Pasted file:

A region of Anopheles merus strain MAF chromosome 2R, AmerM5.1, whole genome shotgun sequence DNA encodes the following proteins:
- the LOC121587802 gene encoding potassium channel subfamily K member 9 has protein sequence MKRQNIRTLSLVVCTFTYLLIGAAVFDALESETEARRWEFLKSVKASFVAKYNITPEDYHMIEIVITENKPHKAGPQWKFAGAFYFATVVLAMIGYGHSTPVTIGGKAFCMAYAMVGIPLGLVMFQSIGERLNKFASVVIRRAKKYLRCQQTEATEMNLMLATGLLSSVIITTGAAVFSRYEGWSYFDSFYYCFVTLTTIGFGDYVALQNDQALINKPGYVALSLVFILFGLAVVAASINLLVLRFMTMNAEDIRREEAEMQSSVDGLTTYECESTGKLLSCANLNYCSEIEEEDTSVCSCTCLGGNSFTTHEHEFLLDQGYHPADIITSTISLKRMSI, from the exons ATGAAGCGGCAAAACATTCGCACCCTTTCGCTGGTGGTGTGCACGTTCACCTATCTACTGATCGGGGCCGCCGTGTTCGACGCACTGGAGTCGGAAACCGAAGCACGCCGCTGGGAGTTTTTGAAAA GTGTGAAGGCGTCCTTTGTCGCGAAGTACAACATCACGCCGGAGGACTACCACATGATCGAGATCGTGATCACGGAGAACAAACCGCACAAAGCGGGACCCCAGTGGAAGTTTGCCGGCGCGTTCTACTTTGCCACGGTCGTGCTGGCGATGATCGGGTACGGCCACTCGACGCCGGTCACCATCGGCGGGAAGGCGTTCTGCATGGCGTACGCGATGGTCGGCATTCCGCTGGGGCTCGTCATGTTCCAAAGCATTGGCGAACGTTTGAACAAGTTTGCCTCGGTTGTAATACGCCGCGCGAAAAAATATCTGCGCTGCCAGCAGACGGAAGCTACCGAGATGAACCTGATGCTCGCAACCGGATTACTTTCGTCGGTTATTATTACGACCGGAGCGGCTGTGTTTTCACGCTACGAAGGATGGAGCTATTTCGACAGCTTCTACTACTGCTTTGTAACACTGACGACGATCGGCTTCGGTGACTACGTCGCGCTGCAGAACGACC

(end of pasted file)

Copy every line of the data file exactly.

A region of Anopheles merus strain MAF chromosome 2R, AmerM5.1, whole genome shotgun sequence DNA encodes the following proteins:
- the LOC121587802 gene encoding potassium channel subfamily K member 9 has protein sequence MKRQNIRTLSLVVCTFTYLLIGAAVFDALESETEARRWEFLKSVKASFVAKYNITPEDYHMIEIVITENKPHKAGPQWKFAGAFYFATVVLAMIGYGHSTPVTIGGKAFCMAYAMVGIPLGLVMFQSIGERLNKFASVVIRRAKKYLRCQQTEATEMNLMLATGLLSSVIITTGAAVFSRYEGWSYFDSFYYCFVTLTTIGFGDYVALQNDQALINKPGYVALSLVFILFGLAVVAASINLLVLRFMTMNAEDIRREEAEMQSSVDGLTTYECESTGKLLSCANLNYCSEIEEEDTSVCSCTCLGGNSFTTHEHEFLLDQGYHPADIITSTISLKRMSI, from the exons ATGAAGCGGCAAAACATTCGCACCCTTTCGCTGGTGGTGTGCACGTTCACCTATCTACTGATCGGGGCCGCCGTGTTCGACGCACTGGAGTCGGAAACCGAAGCACGCCGCTGGGAGTTTTTGAAAA GTGTGAAGGCGTCCTTTGTCGCGAAGTACAACATCACGCCGGAGGACTACCACATGATCGAGATCGTGATCACGGAGAACAAACCGCACAAAGCGGGACCCCAGTGGAAGTTTGCCGGCGCGTTCTACTTTGCCACGGTCGTGCTGGCGATGATCGGGTACGGCCACTCGACGCCGGTCACCATCGGCGGGAAGGCGTTCTGCATGGCGTACGCGATGGTCGGCATTCCGCTGGGGCTCGTCATGTTCCAAAGCATTGGCGAACGTTTGAACAAGTTTGCCTCGGTTGTAATACGCCGCGCGAAAAAATATCTGCGCTGCCAGCAGACGGAAGCTACCGAGATGAACCTGATGCTCGCAACCGGATTACTTTCGTCGGTTATTATTACGACCGGAGCGGCTGTGTTTTCACGCTACGAAGGATGGAGCTATTTCGACAGCTTCTACTACTGCTTTGTAACACTGACGACGATCGGCTTCGGTGACTACGTCGCGCTGCAGAACGACC